Wednesday, June 24, 2015

June 24 2015. A book is a series of marathons. Speed has its uses, but you need stamina all the time—and the mind is everything.




I have just read a piece by Bob Baker of pointing out that, with practice, a writer can get his output up considerably. Bob ended up producing about 5,000 words, but said he doubted that was his maximum. I’m sure he is right.

Here are my thought on the matter.

  • Speed is much less important than the quality of your writing. In fact, speed is almost irrelevant in that context.
  • Without question speed can be useful—if only because a writer has a great deal more to attend to than creative  writing. Accordingly, I wish I was a faster and better trained typist for correspondence and the like. Where creative writing is concerned, I find I do fine at 2,000 words a day—3,000 under some circumstances. If I do less, because I was working out some tricky point, I am not the slightest bit concerned. Speed is not my focus. Quality is. How do I determine that? My inner voice tells me—and it has no tact at all.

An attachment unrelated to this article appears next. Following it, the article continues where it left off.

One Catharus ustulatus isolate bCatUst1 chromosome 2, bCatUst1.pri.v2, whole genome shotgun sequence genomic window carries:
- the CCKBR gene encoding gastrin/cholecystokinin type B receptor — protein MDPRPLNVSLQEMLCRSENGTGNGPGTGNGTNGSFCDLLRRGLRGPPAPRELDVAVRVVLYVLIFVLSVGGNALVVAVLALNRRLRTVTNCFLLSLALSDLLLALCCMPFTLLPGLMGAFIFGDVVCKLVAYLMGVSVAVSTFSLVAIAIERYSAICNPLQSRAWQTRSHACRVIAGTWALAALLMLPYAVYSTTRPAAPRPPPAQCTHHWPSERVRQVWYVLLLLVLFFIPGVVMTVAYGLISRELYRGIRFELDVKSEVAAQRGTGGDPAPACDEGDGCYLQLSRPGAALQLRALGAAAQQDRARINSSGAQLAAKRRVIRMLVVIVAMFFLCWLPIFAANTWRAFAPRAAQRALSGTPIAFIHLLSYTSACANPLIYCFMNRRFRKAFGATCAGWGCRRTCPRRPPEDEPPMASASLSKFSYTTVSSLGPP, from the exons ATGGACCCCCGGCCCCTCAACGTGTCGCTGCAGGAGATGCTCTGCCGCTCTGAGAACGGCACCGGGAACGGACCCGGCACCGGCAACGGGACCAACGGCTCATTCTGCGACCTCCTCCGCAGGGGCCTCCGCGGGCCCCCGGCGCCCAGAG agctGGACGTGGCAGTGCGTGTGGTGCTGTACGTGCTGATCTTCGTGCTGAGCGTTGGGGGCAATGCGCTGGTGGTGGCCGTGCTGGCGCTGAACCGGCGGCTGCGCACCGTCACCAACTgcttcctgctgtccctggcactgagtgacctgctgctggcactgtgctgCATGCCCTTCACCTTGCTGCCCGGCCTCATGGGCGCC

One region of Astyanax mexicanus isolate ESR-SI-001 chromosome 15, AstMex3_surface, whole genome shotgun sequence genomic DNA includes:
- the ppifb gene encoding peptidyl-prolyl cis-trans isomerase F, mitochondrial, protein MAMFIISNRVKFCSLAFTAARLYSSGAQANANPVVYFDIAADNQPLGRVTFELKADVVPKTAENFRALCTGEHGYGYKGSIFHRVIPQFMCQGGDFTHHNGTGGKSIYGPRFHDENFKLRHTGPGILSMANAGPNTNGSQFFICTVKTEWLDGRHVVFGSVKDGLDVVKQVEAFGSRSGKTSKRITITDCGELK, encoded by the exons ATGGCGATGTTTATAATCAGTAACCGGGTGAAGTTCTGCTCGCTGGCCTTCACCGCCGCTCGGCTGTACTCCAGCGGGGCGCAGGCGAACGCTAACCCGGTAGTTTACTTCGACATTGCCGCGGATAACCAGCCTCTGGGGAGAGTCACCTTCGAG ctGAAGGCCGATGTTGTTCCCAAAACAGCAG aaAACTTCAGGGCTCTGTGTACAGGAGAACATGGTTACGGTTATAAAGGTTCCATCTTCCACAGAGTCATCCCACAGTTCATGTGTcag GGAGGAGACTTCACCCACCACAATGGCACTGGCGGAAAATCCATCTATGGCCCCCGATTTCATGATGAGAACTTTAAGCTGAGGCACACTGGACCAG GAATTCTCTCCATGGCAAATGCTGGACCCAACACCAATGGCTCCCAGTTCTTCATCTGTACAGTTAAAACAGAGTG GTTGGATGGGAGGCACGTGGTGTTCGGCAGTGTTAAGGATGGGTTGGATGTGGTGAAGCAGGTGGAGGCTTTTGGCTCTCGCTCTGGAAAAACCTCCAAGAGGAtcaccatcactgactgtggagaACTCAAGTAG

• I consider frequency of writing to be more important than either speed or quantity of output. To that end, I try and write for several hours—or longer—every day, and normally do. This help to make turning thoughts into the written word an effortless reflex
  • A great deal of my best work is done when re-writing. Here, I pay almost no attention to speed, but focus obsessively on quality. If I can make just a few improvements on every page—and I almost always can—the difference shines.
  • When you are really in the groove—fully focused—writing to the stretched limits of your capabilities is both extraordinarily hard work—and effortless.

No, I can’t explain. It’s something that is best experienced.

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